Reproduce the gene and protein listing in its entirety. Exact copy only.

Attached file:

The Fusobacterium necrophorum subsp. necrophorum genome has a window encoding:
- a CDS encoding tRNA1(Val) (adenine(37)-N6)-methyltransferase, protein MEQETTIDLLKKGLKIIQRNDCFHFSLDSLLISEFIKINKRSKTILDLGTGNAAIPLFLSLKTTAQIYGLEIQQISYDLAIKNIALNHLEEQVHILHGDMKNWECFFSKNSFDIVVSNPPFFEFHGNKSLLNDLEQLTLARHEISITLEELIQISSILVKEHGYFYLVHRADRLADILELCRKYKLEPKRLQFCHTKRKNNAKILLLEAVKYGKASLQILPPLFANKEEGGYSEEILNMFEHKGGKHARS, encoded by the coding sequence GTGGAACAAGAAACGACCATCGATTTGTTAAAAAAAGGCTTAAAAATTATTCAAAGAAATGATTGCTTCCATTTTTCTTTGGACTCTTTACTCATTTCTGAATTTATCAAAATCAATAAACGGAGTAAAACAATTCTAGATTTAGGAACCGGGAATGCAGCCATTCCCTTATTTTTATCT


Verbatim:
The Fusobacterium necrophorum subsp. necrophorum genome has a window encoding:
- a CDS encoding tRNA1(Val) (adenine(37)-N6)-methyltransferase, protein MEQETTIDLLKKGLKIIQRNDCFHFSLDSLLISEFIKINKRSKTILDLGTGNAAIPLFLSLKTTAQIYGLEIQQISYDLAIKNIALNHLEEQVHILHGDMKNWECFFSKNSFDIVVSNPPFFEFHGNKSLLNDLEQLTLARHEISITLEELIQISSILVKEHGYFYLVHRADRLADILELCRKYKLEPKRLQFCHTKRKNNAKILLLEAVKYGKASLQILPPLFANKEEGGYSEEILNMFEHKGGKHARS, encoded by the coding sequence GTGGAACAAGAAACGACCATCGATTTGTTAAAAAAAGGCTTAAAAATTATTCAAAGAAATGATTGCTTCCATTTTTCTTTGGACTCTTTACTCATTTCTGAATTTATCAAAATCAATAAACGGAGTAAAACAATTCTAGATTTAGGAACCGGGAATGCAGCCATTCCCTTATTTTTATCT